Please use this identifier to cite or link to this item: https://doi.org/10.18632/oncotarget.12318
Title: Curcumin targets the TFEB-lysosome pathway for induction of autophagy
Authors: Zhang, J 
Wang, J 
Xu, J
Lu, Y
Jiang, J
Wang, L 
Shen, H.-M 
Xia, D
Keywords: curcumin
mammalian target of rapamycin
nicotinamide adenine dinucleotide adenosine diphosphate ribosyltransferase 1
protein kinase B
protein S6
transcription factor
transcription factor EB
unclassified drug
antineoplastic agent
basic helix loop helix leucine zipper transcription factor
curcumin
MTOR protein, human
protein binding
target of rapamycin kinase
TFEB protein, human
acidification
animal cell
antineoplastic activity
Article
autophagy
cell death
cell survival
concentration response
controlled study
drug mechanism
drug protein binding
embryo
enzyme activity
enzyme phosphorylation
enzyme repression
fibroblast
HCT116 cell line
human
human cell
lysosome
mouse
nonhuman
protein cleavage
protein expression
protein phosphorylation
animal
antagonists and inhibitors
autophagy
cell line
drug effects
gene knockout
genetics
HCT 116 cell line
lysosome
metabolism
signal transduction
transcription initiation
Animals
Antineoplastic Agents, Phytogenic
Autophagy
Basic Helix-Loop-Helix Leucine Zipper Transcription Factors
Cell Line
Cell Survival
Curcumin
Fibroblasts
Gene Knockout Techniques
HCT116 Cells
Humans
Lysosomes
Mice
Protein Binding
Signal Transduction
TOR Serine-Threonine Kinases
Transcriptional Activation
Issue Date: 2016
Publisher: Impact Journals LLC
Citation: Zhang, J, Wang, J, Xu, J, Lu, Y, Jiang, J, Wang, L, Shen, H.-M, Xia, D (2016). Curcumin targets the TFEB-lysosome pathway for induction of autophagy. Oncotarget 7 (46) : 75659-75671. ScholarBank@NUS Repository. https://doi.org/10.18632/oncotarget.12318
Abstract: Curcumin is a hydrophobic polyphenol derived from the herb Curcumalonga and its wide spectrum of pharmacological activities has been widely studied. It has been reported that Curcumin can induce autophagy through inhibition of the Akt-mTOR pathway. However, the effect of Curcumin on lysosome remains largely elusive. In this study, we first found that Curcumin treatment enhances autophagic flux in both human colon cancer HCT116 cells and mouse embryonic fibroblasts (MEFs). Moreover, Curcumin treatment promotes lysosomal function, evidenced by the increased lysosomal acidification and enzyme activity. Second, Curcumin is capable of suppressing the mammalian target of rapamycin (mTOR). Interestingly, Curcumin fails to inhibit mTOR and to activate lysosomal function in Tsc2-/-MEFs with constitutive activation of mTOR, indicating that Curcumin-mediated lysosomal activation is achieved via suppression of mTOR. Third, Curcumin treatment activates transcription factor EB (TFEB), a key nuclear transcription factor in control of autophagy and lysosome biogenesis and function, based on the following observations: (i) Curcumin directly binds to TFEB, (ii) Curcumin promotes TFEB nuclear translocation; and (iii) Curcumin increases transcriptional activity of TFEB. Finally, inhibition of autophagy and lysosome leads to more cell death in Curcumin-treated HCT116 cells, suggesting that autophagy and lysosomal activation serves as a cell survival mechanism to protect against Curcumin-mediated cell death. Taken together, data from our study provide a novel insight into the regulatory mechanisms of Curcumin on autophagy and lysosome, which may facilitate the development of Curcumin as a potential cancer therapeutic agent.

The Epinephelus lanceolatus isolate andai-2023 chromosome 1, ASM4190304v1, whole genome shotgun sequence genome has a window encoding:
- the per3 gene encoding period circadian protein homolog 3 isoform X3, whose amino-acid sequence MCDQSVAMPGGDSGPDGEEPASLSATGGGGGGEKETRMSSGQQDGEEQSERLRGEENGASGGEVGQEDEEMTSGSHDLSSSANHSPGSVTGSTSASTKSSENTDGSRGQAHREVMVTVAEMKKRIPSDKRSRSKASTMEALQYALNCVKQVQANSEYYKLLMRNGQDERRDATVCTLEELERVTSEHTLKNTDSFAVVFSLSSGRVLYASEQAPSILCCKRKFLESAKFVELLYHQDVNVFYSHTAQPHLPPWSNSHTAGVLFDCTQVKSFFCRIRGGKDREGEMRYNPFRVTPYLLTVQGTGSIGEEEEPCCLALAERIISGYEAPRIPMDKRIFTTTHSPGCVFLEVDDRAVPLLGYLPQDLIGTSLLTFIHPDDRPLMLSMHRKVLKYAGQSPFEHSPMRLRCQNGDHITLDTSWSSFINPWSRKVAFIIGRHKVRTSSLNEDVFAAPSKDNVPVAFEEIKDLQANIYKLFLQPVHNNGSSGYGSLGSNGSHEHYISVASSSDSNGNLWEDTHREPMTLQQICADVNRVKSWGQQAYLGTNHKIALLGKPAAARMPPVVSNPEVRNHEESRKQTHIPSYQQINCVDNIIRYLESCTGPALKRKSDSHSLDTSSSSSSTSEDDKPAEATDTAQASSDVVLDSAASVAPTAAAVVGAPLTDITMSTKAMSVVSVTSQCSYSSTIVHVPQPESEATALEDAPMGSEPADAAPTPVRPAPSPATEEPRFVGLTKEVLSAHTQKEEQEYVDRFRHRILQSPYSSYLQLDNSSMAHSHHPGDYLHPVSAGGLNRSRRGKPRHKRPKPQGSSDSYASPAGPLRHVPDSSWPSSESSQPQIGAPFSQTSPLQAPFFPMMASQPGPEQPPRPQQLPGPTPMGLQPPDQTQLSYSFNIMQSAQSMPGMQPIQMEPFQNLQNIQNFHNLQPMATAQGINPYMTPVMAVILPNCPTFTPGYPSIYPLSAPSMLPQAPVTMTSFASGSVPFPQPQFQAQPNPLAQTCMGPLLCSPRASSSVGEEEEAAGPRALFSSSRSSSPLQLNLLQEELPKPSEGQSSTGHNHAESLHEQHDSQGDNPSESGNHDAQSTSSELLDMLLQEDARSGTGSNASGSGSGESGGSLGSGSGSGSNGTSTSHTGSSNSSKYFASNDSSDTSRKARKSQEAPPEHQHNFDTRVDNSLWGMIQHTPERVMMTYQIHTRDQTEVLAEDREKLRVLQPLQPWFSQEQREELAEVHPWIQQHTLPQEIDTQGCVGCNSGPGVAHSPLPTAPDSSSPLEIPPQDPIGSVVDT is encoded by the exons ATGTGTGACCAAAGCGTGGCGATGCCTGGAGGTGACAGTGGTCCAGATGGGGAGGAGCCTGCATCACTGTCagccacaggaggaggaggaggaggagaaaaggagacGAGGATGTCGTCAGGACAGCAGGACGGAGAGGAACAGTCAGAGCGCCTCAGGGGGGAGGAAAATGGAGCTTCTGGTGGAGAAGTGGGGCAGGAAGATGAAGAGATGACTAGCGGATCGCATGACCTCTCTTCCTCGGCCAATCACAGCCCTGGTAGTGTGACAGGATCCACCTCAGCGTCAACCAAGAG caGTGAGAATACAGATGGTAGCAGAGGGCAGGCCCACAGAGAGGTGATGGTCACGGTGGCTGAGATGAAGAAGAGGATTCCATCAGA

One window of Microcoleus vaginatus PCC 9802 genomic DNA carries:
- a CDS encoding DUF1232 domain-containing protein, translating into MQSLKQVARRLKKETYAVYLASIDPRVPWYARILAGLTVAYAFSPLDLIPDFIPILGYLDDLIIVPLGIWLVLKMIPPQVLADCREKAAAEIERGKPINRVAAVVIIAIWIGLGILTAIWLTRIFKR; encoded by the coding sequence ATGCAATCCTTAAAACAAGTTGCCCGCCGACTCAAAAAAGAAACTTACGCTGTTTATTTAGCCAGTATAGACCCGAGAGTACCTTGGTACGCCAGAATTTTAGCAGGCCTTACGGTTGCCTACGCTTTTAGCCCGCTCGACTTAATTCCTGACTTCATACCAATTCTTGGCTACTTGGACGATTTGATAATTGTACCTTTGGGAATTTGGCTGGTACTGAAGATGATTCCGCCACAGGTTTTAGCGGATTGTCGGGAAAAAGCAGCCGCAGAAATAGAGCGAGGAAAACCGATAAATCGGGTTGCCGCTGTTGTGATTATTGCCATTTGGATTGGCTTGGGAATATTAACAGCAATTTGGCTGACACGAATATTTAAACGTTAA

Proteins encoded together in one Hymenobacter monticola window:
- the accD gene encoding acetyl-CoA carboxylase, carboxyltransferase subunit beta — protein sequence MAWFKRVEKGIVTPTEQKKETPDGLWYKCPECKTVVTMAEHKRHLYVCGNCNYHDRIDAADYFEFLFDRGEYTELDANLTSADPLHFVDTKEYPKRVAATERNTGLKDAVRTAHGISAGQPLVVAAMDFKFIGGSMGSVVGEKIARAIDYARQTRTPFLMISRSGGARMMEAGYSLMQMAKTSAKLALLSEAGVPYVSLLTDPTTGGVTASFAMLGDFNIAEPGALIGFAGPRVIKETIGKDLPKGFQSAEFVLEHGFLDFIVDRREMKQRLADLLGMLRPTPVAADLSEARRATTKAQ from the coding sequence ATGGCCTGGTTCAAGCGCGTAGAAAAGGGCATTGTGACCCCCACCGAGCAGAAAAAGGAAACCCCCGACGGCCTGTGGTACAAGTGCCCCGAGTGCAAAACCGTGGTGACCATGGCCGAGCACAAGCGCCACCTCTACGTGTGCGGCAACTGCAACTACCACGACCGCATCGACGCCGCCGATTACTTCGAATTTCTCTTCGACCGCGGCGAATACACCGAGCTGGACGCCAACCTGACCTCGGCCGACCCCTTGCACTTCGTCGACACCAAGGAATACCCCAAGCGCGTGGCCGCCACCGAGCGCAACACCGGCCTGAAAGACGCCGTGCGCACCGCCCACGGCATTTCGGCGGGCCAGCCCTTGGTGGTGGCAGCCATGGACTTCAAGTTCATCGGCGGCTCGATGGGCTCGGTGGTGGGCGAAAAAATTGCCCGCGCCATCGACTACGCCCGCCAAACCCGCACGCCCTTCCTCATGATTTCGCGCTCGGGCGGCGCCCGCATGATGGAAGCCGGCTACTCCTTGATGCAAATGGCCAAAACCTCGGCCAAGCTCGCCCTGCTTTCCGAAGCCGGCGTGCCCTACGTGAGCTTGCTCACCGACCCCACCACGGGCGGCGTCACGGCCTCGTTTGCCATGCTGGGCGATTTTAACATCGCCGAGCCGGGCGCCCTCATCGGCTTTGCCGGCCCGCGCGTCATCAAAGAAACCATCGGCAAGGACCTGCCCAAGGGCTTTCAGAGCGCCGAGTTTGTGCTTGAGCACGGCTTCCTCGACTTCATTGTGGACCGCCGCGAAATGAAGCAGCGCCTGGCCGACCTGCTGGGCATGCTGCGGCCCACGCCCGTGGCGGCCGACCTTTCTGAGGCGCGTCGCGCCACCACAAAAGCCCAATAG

Source Title: Oncotarget
URI: https://scholarbank.nus.edu.sg/handle/10635/175451
ISSN: 19492553
DOI: 10.18632/oncotarget.12318
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